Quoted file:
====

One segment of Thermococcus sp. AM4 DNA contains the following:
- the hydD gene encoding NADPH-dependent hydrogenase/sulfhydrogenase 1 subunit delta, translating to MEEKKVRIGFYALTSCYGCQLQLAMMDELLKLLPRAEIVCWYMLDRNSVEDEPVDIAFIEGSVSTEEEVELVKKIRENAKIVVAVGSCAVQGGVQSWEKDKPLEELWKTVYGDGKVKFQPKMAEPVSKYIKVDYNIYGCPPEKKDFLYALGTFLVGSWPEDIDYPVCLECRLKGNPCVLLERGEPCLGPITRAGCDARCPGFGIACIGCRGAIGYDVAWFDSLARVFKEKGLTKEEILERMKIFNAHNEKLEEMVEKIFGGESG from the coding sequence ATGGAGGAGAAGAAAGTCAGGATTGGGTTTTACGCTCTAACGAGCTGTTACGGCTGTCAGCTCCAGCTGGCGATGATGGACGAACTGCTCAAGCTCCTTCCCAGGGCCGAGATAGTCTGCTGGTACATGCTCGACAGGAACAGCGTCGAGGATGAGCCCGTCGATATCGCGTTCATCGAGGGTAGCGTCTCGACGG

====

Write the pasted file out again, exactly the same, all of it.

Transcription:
One segment of Thermococcus sp. AM4 DNA contains the following:
- the hydD gene encoding NADPH-dependent hydrogenase/sulfhydrogenase 1 subunit delta, translating to MEEKKVRIGFYALTSCYGCQLQLAMMDELLKLLPRAEIVCWYMLDRNSVEDEPVDIAFIEGSVSTEEEVELVKKIRENAKIVVAVGSCAVQGGVQSWEKDKPLEELWKTVYGDGKVKFQPKMAEPVSKYIKVDYNIYGCPPEKKDFLYALGTFLVGSWPEDIDYPVCLECRLKGNPCVLLERGEPCLGPITRAGCDARCPGFGIACIGCRGAIGYDVAWFDSLARVFKEKGLTKEEILERMKIFNAHNEKLEEMVEKIFGGESG from the coding sequence ATGGAGGAGAAGAAAGTCAGGATTGGGTTTTACGCTCTAACGAGCTGTTACGGCTGTCAGCTCCAGCTGGCGATGATGGACGAACTGCTCAAGCTCCTTCCCAGGGCCGAGATAGTCTGCTGGTACATGCTCGACAGGAACAGCGTCGAGGATGAGCCCGTCGATATCGCGTTCATCGAGGGTAGCGTCTCGACGG